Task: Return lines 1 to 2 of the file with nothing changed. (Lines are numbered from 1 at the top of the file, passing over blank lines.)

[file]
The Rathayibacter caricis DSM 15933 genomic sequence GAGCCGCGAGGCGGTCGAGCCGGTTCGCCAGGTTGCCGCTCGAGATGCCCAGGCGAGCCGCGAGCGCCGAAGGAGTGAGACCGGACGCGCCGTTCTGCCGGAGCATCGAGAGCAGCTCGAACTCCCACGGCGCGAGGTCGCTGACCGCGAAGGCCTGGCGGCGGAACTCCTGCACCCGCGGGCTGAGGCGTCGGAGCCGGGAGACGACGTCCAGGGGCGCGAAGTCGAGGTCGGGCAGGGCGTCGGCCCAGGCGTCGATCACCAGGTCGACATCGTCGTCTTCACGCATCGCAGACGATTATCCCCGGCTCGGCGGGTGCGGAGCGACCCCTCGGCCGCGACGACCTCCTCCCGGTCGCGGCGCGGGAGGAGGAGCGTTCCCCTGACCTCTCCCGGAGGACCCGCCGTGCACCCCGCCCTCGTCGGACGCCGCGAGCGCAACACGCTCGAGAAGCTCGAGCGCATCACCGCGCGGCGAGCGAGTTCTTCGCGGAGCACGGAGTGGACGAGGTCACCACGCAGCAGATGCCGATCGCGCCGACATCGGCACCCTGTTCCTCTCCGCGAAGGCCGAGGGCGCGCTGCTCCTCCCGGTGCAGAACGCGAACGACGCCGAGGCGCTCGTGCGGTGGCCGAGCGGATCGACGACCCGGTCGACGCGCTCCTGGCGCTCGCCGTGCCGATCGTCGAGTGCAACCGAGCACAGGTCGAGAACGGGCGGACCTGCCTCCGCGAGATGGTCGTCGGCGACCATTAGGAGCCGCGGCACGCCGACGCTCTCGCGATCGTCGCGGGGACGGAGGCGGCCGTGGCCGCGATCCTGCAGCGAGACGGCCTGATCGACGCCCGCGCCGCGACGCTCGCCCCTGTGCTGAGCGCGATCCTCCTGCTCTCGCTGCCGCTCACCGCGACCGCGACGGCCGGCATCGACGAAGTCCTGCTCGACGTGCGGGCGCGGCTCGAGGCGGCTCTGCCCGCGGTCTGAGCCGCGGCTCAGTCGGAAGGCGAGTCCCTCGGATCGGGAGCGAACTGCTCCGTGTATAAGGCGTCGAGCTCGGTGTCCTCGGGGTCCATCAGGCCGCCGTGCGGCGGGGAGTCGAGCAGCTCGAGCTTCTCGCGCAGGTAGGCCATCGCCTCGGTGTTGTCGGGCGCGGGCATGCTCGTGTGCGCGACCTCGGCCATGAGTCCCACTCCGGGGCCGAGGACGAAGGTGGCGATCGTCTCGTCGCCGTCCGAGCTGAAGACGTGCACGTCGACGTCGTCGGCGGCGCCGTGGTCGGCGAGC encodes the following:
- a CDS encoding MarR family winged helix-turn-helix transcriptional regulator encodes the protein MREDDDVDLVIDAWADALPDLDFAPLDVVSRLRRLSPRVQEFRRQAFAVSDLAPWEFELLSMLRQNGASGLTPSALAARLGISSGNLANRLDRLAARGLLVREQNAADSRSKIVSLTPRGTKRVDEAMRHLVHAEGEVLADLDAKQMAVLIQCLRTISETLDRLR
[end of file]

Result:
The Rathayibacter caricis DSM 15933 genomic sequence GAGCCGCGAGGCGGTCGAGCCGGTTCGCCAGGTTGCCGCTCGAGATGCCCAGGCGAGCCGCGAGCGCCGAAGGAGTGAGACCGGACGCGCCGTTCTGCCGGAGCATCGAGAGCAGCTCGAACTCCCACGGCGCGAGGTCGCTGACCGCGAAGGCCTGGCGGCGGAACTCCTGCACCCGCGGGCTGAGGCGTCGGAGCCGGGAGACGACGTCCAGGGGCGCGAAGTCGAGGTCGGGCAGGGCGTCGGCCCAGGCGTCGATCACCAGGTCGACATCGTCGTCTTCACGCATCGCAGACGATTATCCCCGGCTCGGCGGGTGCGGAGCGACCCCTCGGCCGCGACGACCTCCTCCCGGTCGCGGCGCGGGAGGAGGAGCGTTCCCCTGACCTCTCCCGGAGGACCCGCCGTGCACCCCGCCCTCGTCGGACGCCGCGAGCGCAACACGCTCGAGAAGCTCGAGCGCATCACCGCGCGGCGAGCGAGTTCTTCGCGGAGCACGGAGTGGACGAGGTCACCACGCAGCAGATGCCGATCGCGCCGACATCGGCACCCTGTTCCTCTCCGCGAAGGCCGAGGGCGCGCTGCTCCTCCCGGTGCAGAACGCGAACGACGCCGAGGCGCTCGTGCGGTGGCCGAGCGGATCGACGACCCGGTCGACGCGCTCCTGGCGCTCGCCGTGCCGATCGTCGAGTGCAACCGAGCACAGGTCGAGAACGGGCGGACCTGCCTCCGCGAGATGGTCGTCGGCGACCATTAGGAGCCGCGGCACGCCGACGCTCTCGCGATCGTCGCGGGGACGGAGGCGGCCGTGGCCGCGATCCTGCAGCGAGACGGCCTGATCGACGCCCGCGCCGCGACGCTCGCCCCTGTGCTGAGCGCGATCCTCCTGCTCTCGCTGCCGCTCACCGCGACCGCGACGGCCGGCATCGACGAAGTCCTGCTCGACGTGCGGGCGCGGCTCGAGGCGGCTCTGCCCGCGGTCTGAGCCGCGGCTCAGTCGGAAGGCGAGTCCCTCGGATCGGGAGCGAACTGCTCCGTGTATAAGGCGTCGAGCTCGGTGTCCTCGGGGTCCATCAGGCCGCCGTGCGGCGGGGAGTCGAGCAGCTCGAGCTTCTCGCGCAGGTAGGCCATCGCCTCGGTGTTGTCGGGCGCGGGCATGCTCGTGTGCGCGACCTCGGCCATGAGTCCCACTCCGGGGCCGAGGACGAAGGTGGCGATCGTCTCGTCGCCGTCCGAGCTGAAGACGTGCACGTCGACGTCGTCGGCGGCGCCGTGGTCGGCGAGC encodes the following:
- a CDS encoding MarR family winged helix-turn-helix transcriptional regulator encodes the protein MREDDDVDLVIDAWADALPDLDFAPLDVVSRLRRLSPRVQEFRRQAFAVSDLAPWEFELLSMLRQNGASGLTPSALAARLGISSGNLANRLDRLAARGLLVREQNAADSRSKIVSLTPRGTKRVDEAMRHLVHAEGEVLADLDAKQMAVLIQCLRTISETLDRLR